Five Questions: Oklahoma vs. West Virginia

Sooners Illustrated asks and answers five questions concerning the 2007 Fiesta Bowl, which features No. 3 Oklahoma and No. 9 West Virginia. The two kick off at 7 p.m. Wednesday and when they do, they've got some questions to answer. Until then, we'll answer these.

A month-long wait finally comes to an end Wednesday night when Oklahoma and West Virginia take to the field to decide the 2007 Fiesta Bowl.

No. 3 Oklahoma and the No. 9 Mountaineers kick off at 7 p.m. (CST) at University of Phoenix Stadium in Glendale, Ariz.

There's a multitude of news pulling attention away from the game itself (ie. the WVU coaching situation and Oklahoma's recent off-the-field issues).

However, there are also some questions that will help decide the game on the field.

Sooners Illustrated will take a look at five questions concerning both on- and off-the-field factors. We'll also do our best to answer them as the countdown to kickoff continues…

1. Can WVU overcome all the distractions concerning the departure of Rich Rodriguez?

Answer: As if Rodriguez bolting for Michigan weren't enough, now there's all the talk concerning him trying to get out of his buyout clause. The university's mad, the fans are mad, the governor's mad and the WVU Board of Regents is suing. Sure, it has little to do with the team itself, but it's still a major distraction. The Mountaineers are dealing with a new head coach (interim man Bill Stewart) and wondering about their future coach as well. And we won't even discuss the possible mindset of the Mountaineers after blowing their chance at the national title game in losing to Pitt their last time out. It would be easy to let your mind drift away from the current task, which is beating the Sooners. That's hard enough when they've got your full attention.

2. The Sooners have had their own set of distractions. How will they handle them, especially with the losses they've caused on the defensive side?

Answer: Reggie Smith's got a bum toe. Lendy Holmes isn't doing his homework. DeMarcus Granger got chilly in the desert and had a severe brain fart. All that leaves OU without three defensive starters. Although Granger stole some headlines for a day, it's unlikely these issues caused too much commotion in the Sooners' preparation. However, there's still the issue of having to fill some gaps on defense, especially the outer edges of your defensive backfield. So the issues have caused some personnel problems, but no major distractions. Still, that leads us to…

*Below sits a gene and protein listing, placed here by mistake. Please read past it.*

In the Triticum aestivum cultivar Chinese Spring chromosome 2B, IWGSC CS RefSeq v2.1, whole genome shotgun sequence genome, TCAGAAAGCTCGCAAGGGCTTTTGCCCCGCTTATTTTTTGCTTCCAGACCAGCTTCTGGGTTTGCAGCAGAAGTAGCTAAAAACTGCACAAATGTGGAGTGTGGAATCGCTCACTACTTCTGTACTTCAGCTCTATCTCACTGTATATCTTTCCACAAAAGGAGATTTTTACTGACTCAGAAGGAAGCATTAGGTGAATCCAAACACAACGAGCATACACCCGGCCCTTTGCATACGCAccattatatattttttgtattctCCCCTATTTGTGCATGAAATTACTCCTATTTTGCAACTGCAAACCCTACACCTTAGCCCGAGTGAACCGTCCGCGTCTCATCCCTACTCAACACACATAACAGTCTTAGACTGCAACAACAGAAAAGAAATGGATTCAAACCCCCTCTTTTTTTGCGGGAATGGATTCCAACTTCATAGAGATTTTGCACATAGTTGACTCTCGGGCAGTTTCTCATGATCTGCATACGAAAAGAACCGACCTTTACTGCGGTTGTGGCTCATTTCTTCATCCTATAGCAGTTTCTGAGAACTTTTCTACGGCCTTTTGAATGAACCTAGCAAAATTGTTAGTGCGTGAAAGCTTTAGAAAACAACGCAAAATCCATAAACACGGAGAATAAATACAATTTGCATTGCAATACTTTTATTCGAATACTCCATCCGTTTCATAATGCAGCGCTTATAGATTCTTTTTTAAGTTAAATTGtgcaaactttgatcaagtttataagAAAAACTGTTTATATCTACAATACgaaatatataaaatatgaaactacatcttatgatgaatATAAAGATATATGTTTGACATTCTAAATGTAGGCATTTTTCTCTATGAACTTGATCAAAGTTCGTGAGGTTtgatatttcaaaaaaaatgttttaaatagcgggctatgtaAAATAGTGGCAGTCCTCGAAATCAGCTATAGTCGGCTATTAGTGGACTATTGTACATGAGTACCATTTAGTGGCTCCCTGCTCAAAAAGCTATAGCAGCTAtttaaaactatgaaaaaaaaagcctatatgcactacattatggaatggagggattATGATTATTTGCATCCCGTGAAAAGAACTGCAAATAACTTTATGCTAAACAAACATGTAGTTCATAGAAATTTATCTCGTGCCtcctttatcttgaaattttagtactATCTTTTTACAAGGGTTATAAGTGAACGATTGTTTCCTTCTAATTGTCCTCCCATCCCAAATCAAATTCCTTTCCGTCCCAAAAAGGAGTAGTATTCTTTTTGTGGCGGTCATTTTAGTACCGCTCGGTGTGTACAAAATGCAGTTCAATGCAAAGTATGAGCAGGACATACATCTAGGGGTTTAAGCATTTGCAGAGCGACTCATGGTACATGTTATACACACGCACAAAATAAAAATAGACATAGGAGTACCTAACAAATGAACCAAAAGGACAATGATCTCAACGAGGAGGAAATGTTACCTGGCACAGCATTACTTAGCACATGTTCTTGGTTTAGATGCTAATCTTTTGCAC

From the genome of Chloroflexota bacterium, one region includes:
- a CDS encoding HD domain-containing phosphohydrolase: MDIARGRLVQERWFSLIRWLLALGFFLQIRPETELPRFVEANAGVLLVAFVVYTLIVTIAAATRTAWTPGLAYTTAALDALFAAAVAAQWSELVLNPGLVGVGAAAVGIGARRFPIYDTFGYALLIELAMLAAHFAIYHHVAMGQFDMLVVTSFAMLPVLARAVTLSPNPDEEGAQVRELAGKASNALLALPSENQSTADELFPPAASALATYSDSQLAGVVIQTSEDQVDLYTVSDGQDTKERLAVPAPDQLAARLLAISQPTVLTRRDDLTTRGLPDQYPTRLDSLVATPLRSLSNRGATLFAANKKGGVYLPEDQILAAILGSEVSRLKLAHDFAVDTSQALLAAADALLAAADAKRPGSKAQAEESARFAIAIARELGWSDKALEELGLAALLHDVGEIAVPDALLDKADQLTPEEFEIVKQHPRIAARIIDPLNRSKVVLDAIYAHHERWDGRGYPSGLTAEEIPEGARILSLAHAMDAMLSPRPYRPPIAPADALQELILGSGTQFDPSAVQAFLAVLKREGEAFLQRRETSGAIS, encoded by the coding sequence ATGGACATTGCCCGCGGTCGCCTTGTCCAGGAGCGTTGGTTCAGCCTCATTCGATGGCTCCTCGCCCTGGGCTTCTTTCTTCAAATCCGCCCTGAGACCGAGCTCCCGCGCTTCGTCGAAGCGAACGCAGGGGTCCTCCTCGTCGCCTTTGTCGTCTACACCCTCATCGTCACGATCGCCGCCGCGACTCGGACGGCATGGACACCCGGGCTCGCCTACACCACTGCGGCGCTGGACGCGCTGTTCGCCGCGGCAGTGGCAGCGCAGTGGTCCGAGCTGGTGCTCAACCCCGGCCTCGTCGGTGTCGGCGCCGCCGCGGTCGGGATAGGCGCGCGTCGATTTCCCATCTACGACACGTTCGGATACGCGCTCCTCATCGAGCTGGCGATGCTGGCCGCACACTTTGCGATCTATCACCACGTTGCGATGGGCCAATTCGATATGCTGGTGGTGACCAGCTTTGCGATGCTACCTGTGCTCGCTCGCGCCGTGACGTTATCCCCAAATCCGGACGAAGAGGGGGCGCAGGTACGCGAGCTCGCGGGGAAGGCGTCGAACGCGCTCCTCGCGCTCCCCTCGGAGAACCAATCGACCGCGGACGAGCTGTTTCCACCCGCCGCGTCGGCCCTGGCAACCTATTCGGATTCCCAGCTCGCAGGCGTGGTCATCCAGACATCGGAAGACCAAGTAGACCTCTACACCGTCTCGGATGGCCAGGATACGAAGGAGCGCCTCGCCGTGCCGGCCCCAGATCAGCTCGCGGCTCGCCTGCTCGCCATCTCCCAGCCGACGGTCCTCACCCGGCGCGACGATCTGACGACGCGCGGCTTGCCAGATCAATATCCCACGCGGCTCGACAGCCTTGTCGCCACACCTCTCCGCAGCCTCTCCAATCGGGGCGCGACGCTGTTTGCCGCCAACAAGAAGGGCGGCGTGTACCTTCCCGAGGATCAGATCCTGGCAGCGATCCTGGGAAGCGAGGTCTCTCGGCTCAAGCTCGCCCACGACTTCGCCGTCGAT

3. Can Oklahoma slow down the WVU option attack?

Answer: You certainly like your chances a lot better with Smith, Holmes and Granger in the lineup when you've got guys like Pat White and Steve Slaton on the other side of the ball. Although Granger was a playmaker, there's experience to fill his spot. The same can't be said for some of the guys who will fill in for Smith and Holmes (Brian Jackson and Dominique Franks). WVU's not a big threat to throw, but the Mountaineers do test a defense's perimeter with their option attack and speed. If nothing else, Smith and Holmes were dependable tacklers. Filling that void will be imperative. Despite the loss, Oklahoma still has guys named Curtis Lofton, Auston English, Gerald McCoy, D.J. Wolfe and others. They're not bad and neither is the Sooners' speed on defense. Consider how well Oklahoma's done against the run all season and you've got to like the Sooners' chances against the run-happy Mountaineers.

4. Can WVU handle Oklahoma's offense?

Answer: Most of the talk is going to center around the explosive WVU offense against the stingy OU defense, and for good reason, but there's another game within the game going on. OU averages 43.4 points a game, good for third in the nation. The Mountaineers give up only 17.25 a game, good for seventh best. Something's got to give. The Mountaineers have faced some explosive offenses in the Big East, but none as versatile, balanced and overpowering as Oklahoma's.

5. Can the Sooners get over their BCS hex?

Answer: Entering this year's Fiesta Bowl, Oklahoma has lost its last three appearances in BCS bowls. They include the 2003 Sugar Bowl to LSU; the 2004 Orange Bowl to USC; and last year's Fiesta Bowl to Boise State. The lone exception was a 2005 Holiday Bowl victory over the Oregon Ducks. There are a couple of ways to look at it. One would be that the Sooners are struggling in BCS games and have to find a way to reverse the troubling trend. The other, more realistic, view is that the Sooners are playing in their fourth BCS game in five years (a state most schools would kill to have on their resume). Having lost three in a row, the law of averages is on their side.

Sooners Illustrated pick: Not too many prognosticators are picking the Mountaineers to win this game and the list of reasons is long. The simplest way to put it is that Oklahoma's a better overall team. Our pick: Oklahoma 38, WVU 17.

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